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Penn State experts promote cacao as an alternative to illicit crops in Colombia

A veteran farmer demonstrates the proper method for opening cacao pods at a boot camp workshop.
A veteran farmer demonstrates the proper method for opening cacao pods at a boot camp workshop. Photo provided

Editor’s note: The Focus on Research column highlights different research projects and topics being explored at Penn State.

As codirectors of Penn State’s endowed cocoa research program and professors in the College of Agriculture, Mark Guiltinan and Siela Maximova work together all over the world. Still, the email last January from Colombia came as a surprise.

It was from the U.S. ambassador, asking them to attend a meeting in Bogota. Maximova and Guiltinan were wanted on a team assembling for a formidable task: to help poor Colombian farmers make the switch from growing coca, the stuff of cocaine, to growing cacao, the principal ingredient in chocolate.

Cacao for Peace, the initiative is called. It’s an outgrowth of the historic peace accord signed in November 2016 between the Colombian government and the leftist rebels known as the FARC, or Revolutionary Armed Forces of Colombia, after 53 years of civil war.

Caught in the middle of that war, many Colombian farmers were forced, by circumstance and often by violence, to grow coca for the cocaine trade. The U.S. and Colombian governments have tried various means to choke out this illicit cultivation, first by forced eradication of coca plants, and more recently, by promoting legal alternatives.

In many ways, cacao — aka cocoa — seems an ideal solution. The Amazon basin is the birthplace of the stuff, and Colombia already produces some of the finest-flavored cocoa in the world. With global demand for chocolate increasing all the time, the price of cacao just keeps rising.

On the other hand, cacao is not easy to grow. To make it pay requires hard labor and more than a little know-how, yet around the world most of the crop is still grown by small farmers with scant access to technology, training or ready markets.

The ambitious goal of Cacao for Peace is to bridge that gap, or, as Maximova, the project principal investigator, puts it, “to make cacao farming sustainable — profitable for farmers, instead of just a marginal activity.” The larger aim is to make Colombia into a major producer, like neighboring Brazil and Ecuador. Doing so would in turn boost the world’s supply of high-quality cacao, and also benefit the U.S. chocolate industry.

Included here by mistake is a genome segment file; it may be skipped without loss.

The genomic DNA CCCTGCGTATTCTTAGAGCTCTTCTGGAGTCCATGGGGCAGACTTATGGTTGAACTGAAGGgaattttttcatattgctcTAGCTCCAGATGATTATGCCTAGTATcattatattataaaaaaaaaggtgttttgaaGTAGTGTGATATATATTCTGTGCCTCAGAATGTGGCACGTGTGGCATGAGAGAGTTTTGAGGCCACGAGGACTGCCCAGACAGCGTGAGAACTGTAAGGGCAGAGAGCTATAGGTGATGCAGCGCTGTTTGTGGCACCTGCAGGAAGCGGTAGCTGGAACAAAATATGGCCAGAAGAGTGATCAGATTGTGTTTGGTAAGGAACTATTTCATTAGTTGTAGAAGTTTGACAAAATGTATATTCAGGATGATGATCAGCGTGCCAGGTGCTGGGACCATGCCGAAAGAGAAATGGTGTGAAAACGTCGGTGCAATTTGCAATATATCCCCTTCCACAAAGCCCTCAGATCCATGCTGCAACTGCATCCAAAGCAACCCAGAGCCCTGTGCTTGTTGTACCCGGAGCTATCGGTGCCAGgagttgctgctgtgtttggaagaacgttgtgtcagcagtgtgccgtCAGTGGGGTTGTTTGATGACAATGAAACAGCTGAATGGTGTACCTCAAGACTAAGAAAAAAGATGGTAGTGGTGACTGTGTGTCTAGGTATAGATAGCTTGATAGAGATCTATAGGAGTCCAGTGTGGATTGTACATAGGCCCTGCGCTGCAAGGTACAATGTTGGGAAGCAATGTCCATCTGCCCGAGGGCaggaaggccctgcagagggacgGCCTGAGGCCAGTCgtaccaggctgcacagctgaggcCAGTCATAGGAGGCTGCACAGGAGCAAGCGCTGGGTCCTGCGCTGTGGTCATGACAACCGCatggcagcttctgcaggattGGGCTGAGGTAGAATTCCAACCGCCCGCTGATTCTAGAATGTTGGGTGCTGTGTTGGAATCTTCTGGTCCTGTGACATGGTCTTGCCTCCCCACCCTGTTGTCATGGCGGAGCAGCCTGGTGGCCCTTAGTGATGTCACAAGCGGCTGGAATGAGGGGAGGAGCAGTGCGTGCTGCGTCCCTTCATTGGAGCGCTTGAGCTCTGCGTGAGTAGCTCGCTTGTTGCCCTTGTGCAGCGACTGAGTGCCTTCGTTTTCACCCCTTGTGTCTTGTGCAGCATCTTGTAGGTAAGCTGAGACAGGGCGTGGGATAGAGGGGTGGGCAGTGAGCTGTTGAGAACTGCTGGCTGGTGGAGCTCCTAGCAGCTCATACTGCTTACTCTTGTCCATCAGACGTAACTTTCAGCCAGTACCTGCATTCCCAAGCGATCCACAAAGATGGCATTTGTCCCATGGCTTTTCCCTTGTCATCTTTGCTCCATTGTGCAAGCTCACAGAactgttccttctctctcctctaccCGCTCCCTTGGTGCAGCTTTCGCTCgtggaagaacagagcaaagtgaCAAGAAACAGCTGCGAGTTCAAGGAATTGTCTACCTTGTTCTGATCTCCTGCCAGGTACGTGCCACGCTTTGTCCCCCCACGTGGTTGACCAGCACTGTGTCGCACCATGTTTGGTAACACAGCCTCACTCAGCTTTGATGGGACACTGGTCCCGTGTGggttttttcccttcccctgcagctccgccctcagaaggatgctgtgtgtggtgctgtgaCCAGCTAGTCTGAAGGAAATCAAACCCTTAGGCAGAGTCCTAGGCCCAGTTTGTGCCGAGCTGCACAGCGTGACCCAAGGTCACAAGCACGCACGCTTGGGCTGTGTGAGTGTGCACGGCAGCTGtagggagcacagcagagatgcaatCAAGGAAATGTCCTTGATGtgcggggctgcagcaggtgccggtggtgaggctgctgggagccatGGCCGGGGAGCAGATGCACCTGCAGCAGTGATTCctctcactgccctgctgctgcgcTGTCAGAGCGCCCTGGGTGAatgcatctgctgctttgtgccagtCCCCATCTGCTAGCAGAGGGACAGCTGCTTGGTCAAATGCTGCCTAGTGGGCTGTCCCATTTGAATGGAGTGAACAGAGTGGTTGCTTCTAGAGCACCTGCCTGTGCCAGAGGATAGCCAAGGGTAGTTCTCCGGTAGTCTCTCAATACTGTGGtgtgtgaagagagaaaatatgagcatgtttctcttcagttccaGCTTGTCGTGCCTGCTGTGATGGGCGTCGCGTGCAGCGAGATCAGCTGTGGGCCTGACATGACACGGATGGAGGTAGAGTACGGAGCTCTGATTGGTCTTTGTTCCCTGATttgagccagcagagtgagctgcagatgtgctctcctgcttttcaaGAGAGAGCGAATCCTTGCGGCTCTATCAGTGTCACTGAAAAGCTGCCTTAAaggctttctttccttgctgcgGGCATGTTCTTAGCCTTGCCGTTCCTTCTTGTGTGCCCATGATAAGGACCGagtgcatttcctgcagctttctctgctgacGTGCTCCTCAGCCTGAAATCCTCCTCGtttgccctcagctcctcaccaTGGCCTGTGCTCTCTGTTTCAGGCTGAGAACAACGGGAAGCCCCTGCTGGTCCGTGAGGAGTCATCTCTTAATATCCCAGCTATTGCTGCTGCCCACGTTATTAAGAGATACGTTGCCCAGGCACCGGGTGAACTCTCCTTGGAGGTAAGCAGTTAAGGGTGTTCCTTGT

To accomplish this, USDA and USAID have created an international partnership including the U.N.’s Office of Drugs and Crime, the Peace Corps, a variety of Colombian agencies and a consortium of U.S. land-grant universities with experience in tropical agriculture. Purdue economists are analyzing the cacao value-chain, the processing steps that add value to the bean on its way to becoming chocolate. University of Florida social scientists are looking at cultural factors and rural development. Penn State was tapped for its prowess in the genetics and cultivation of cacao.

Last November, Maximova and Guiltinan, with help from the U.S. Department of Agriculture, the United Nations and Fedecacao, Colombia’s cacao extension service, organized a pilot program: a “Cacao Boot Camp” in the remote Sierra Nevada de Santa Marta region.

The goal was to provide a crash course in cacao cultivation to a group of farmer-leaders and the Peace Corps volunteers assigned to work with them. After two weeks of intensive instruction, these leaders returned to their communities to teach their neighbors what they had learned.

Later this summer, Guiltinan and Maximova will return to the Sierra Nevada to join scientists of the USDA’s Agricultural Research Service and its Colombian counterpart, CORPOICA, on an expedition to survey the genetic diversity of the cacao in the region — especially the ancient criollo, the cacao variety first domesticated by the Olmecs nearly 4,000 years ago. Recent research points to northern Colombia as criollo’s birthplace.

“This is genomic science combined with geospatial mapping,” Guiltinan said. “By identifying and locating genetic diversity, we should be able to trace criollo back to its origins, and learn how it has evolved.” The team also plans to survey the region’s topography, soils and social conditions.

The effort will be worth it, Guiltinan said, and not just for understanding the story of cacao’s evolution. Mapping genetic diversity is important for conservation and plant breeding efforts, and could be critical to a new National Science Foundation study that he and Maximova are leading to identify the genes within cacao plants that are responsible for disease resistance.

David Pacchioli is director of research communications at Penn State.

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